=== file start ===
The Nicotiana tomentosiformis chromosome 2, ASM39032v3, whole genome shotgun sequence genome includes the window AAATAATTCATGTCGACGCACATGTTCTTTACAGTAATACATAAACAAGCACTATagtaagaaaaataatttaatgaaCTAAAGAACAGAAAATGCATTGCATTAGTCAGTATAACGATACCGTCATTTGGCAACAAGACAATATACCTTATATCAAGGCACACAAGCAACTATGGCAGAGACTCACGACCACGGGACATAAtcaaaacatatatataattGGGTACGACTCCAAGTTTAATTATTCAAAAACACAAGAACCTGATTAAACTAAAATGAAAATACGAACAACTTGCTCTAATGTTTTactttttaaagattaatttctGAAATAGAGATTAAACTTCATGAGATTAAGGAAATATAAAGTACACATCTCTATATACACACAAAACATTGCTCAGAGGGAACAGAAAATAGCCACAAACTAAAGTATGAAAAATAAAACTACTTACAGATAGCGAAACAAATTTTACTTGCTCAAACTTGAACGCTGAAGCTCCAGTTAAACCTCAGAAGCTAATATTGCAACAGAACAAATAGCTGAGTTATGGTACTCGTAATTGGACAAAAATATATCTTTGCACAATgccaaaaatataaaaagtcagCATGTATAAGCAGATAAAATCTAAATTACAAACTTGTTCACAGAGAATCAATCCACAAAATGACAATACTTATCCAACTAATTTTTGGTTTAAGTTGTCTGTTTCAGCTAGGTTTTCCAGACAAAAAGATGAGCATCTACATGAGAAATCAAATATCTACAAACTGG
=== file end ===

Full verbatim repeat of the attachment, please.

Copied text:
The Nicotiana tomentosiformis chromosome 2, ASM39032v3, whole genome shotgun sequence genome includes the window AAATAATTCATGTCGACGCACATGTTCTTTACAGTAATACATAAACAAGCACTATagtaagaaaaataatttaatgaaCTAAAGAACAGAAAATGCATTGCATTAGTCAGTATAACGATACCGTCATTTGGCAACAAGACAATATACCTTATATCAAGGCACACAAGCAACTATGGCAGAGACTCACGACCACGGGACATAAtcaaaacatatatataattGGGTACGACTCCAAGTTTAATTATTCAAAAACACAAGAACCTGATTAAACTAAAATGAAAATACGAACAACTTGCTCTAATGTTTTactttttaaagattaatttctGAAATAGAGATTAAACTTCATGAGATTAAGGAAATATAAAGTACACATCTCTATATACACACAAAACATTGCTCAGAGGGAACAGAAAATAGCCACAAACTAAAGTATGAAAAATAAAACTACTTACAGATAGCGAAACAAATTTTACTTGCTCAAACTTGAACGCTGAAGCTCCAGTTAAACCTCAGAAGCTAATATTGCAACAGAACAAATAGCTGAGTTATGGTACTCGTAATTGGACAAAAATATATCTTTGCACAATgccaaaaatataaaaagtcagCATGTATAAGCAGATAAAATCTAAATTACAAACTTGTTCACAGAGAATCAATCCACAAAATGACAATACTTATCCAACTAATTTTTGGTTTAAGTTGTCTGTTTCAGCTAGGTTTTCCAGACAAAAAGATGAGCATCTACATGAGAAATCAAATATCTACAAACTGG